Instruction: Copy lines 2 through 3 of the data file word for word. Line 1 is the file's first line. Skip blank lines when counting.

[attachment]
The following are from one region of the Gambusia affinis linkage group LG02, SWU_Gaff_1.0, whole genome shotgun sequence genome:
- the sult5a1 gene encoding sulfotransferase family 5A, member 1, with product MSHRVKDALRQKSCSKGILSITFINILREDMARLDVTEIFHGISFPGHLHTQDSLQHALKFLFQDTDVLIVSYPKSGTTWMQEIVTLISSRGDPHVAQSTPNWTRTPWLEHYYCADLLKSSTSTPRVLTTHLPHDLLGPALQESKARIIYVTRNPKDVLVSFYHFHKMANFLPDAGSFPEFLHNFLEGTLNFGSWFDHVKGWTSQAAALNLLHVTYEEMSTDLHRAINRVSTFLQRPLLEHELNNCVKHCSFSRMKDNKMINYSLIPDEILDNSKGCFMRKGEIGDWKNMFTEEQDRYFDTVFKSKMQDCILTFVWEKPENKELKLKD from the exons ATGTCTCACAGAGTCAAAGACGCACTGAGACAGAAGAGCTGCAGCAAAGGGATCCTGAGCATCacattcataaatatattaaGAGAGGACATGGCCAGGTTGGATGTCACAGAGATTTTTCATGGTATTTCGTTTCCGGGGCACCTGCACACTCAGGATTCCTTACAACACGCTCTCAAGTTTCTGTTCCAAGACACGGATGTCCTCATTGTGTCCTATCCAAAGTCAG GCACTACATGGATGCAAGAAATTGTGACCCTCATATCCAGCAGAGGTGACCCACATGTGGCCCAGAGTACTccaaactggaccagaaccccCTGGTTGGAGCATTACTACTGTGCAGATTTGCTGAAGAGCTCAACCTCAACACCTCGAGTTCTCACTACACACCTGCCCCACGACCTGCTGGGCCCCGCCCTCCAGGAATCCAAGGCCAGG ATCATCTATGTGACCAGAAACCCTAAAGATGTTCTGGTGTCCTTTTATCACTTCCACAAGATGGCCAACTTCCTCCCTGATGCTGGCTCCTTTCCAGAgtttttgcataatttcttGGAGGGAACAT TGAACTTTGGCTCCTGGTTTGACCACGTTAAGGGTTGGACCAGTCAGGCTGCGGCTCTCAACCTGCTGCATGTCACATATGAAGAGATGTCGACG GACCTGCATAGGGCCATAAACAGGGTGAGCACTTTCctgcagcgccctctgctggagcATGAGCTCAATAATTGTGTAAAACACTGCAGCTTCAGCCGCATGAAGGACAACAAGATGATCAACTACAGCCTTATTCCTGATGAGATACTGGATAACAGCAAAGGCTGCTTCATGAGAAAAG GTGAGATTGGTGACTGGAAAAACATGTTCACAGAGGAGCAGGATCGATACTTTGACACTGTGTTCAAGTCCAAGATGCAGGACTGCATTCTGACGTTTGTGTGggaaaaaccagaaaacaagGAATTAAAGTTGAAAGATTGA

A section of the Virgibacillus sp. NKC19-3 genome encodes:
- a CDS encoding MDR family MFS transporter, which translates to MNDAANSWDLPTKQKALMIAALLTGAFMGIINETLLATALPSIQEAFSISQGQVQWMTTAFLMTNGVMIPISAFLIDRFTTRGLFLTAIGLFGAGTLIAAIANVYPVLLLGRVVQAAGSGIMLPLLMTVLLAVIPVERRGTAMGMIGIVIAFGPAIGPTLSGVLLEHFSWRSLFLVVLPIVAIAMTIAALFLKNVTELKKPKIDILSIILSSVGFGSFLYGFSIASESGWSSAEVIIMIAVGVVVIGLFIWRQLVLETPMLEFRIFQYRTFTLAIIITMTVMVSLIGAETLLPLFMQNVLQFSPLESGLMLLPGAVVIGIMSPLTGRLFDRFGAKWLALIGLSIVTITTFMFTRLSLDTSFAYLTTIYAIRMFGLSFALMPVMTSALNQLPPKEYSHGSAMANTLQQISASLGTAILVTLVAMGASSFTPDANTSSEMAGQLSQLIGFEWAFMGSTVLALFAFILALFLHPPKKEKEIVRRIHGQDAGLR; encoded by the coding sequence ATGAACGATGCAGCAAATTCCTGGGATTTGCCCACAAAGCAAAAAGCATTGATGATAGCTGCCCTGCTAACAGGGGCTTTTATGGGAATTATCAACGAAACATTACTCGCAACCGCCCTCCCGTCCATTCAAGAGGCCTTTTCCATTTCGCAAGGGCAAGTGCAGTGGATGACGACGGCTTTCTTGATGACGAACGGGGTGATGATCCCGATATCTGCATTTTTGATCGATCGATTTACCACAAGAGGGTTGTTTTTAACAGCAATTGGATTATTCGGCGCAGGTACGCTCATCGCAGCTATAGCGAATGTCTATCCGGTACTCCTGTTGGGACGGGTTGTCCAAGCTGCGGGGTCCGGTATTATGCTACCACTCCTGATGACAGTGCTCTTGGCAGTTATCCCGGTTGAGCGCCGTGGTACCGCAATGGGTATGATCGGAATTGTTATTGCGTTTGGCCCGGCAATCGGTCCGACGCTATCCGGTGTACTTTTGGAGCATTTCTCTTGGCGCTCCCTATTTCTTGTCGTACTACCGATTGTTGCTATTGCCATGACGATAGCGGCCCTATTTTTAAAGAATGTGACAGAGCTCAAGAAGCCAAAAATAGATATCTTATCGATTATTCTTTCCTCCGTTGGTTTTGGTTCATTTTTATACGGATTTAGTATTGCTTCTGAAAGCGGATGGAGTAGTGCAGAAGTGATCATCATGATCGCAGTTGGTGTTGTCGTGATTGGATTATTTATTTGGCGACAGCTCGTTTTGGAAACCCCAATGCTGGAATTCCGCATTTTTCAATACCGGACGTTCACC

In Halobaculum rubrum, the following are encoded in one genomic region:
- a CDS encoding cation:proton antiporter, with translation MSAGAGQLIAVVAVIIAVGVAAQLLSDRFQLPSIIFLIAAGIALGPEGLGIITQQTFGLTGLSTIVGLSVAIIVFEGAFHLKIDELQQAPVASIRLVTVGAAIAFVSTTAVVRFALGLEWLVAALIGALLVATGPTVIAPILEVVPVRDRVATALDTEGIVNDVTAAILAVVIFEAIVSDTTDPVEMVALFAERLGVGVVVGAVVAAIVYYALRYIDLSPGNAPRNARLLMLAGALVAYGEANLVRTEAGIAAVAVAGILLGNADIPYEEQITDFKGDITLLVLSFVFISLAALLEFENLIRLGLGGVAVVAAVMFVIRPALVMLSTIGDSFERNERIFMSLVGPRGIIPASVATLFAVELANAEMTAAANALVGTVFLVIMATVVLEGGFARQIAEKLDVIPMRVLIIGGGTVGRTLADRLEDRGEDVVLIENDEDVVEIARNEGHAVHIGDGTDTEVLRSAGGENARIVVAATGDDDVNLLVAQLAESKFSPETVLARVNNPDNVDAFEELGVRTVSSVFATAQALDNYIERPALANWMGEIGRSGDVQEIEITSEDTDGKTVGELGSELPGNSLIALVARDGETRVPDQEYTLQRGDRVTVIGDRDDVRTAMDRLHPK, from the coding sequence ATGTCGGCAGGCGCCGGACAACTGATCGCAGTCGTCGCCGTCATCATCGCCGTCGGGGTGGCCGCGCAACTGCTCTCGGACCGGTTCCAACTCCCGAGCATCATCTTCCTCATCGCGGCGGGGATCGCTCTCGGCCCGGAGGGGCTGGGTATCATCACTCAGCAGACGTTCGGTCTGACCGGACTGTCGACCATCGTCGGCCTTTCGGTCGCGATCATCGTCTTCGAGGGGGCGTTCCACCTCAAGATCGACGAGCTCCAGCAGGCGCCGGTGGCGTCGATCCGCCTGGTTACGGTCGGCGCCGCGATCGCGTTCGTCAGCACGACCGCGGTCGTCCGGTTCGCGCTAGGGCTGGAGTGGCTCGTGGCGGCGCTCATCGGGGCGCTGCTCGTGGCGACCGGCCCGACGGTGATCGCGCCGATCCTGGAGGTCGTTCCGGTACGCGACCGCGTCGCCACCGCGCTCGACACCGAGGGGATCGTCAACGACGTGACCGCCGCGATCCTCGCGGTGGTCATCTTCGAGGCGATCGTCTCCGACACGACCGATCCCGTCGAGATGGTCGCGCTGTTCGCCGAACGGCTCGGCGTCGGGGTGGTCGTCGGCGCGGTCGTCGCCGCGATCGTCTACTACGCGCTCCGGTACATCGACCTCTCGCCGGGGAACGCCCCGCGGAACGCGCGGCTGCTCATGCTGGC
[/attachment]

- the sult5a1 gene encoding sulfotransferase family 5A, member 1, with product MSHRVKDALRQKSCSKGILSITFINILREDMARLDVTEIFHGISFPGHLHTQDSLQHALKFLFQDTDVLIVSYPKSGTTWMQEIVTLISSRGDPHVAQSTPNWTRTPWLEHYYCADLLKSSTSTPRVLTTHLPHDLLGPALQESKARIIYVTRNPKDVLVSFYHFHKMANFLPDAGSFPEFLHNFLEGTLNFGSWFDHVKGWTSQAAALNLLHVTYEEMSTDLHRAINRVSTFLQRPLLEHELNNCVKHCSFSRMKDNKMINYSLIPDEILDNSKGCFMRKGEIGDWKNMFTEEQDRYFDTVFKSKMQDCILTFVWEKPENKELKLKD from the exons ATGTCTCACAGAGTCAAAGACGCACTGAGACAGAAGAGCTGCAGCAAAGGGATCCTGAGCATCacattcataaatatattaaGAGAGGACATGGCCAGGTTGGATGTCACAGAGATTTTTCATGGTATTTCGTTTCCGGGGCACCTGCACACTCAGGATTCCTTACAACACGCTCTCAAGTTTCTGTTCCAAGACACGGATGTCCTCATTGTGTCCTATCCAAAGTCAG GCACTACATGGATGCAAGAAATTGTGACCCTCATATCCAGCAGAGGTGACCCACATGTGGCCCAGAGTACTccaaactggaccagaaccccCTGGTTGGAGCATTACTACTGTGCAGATTTGCTGAAGAGCTCAACCTCAACACCTCGAGTTCTCACTACACACCTGCCCCACGACCTGCTGGGCCCCGCCCTCCAGGAATCCAAGGCCAGG ATCATCTATGTGACCAGAAACCCTAAAGATGTTCTGGTGTCCTTTTATCACTTCCACAAGATGGCCAACTTCCTCCCTGATGCTGGCTCCTTTCCAGAgtttttgcataatttcttGGAGGGAACAT TGAACTTTGGCTCCTGGTTTGACCACGTTAAGGGTTGGACCAGTCAGGCTGCGGCTCTCAACCTGCTGCATGTCACATATGAAGAGATGTCGACG GACCTGCATAGGGCCATAAACAGGGTGAGCACTTTCctgcagcgccctctgctggagcATGAGCTCAATAATTGTGTAAAACACTGCAGCTTCAGCCGCATGAAGGACAACAAGATGATCAACTACAGCCTTATTCCTGATGAGATACTGGATAACAGCAAAGGCTGCTTCATGAGAAAAG GTGAGATTGGTGACTGGAAAAACATGTTCACAGAGGAGCAGGATCGATACTTTGACACTGTGTTCAAGTCCAAGATGCAGGACTGCATTCTGACGTTTGTGTGggaaaaaccagaaaacaagGAATTAAAGTTGAAAGATTGA

A section of the Virgibacillus sp. NKC19-3 genome encodes: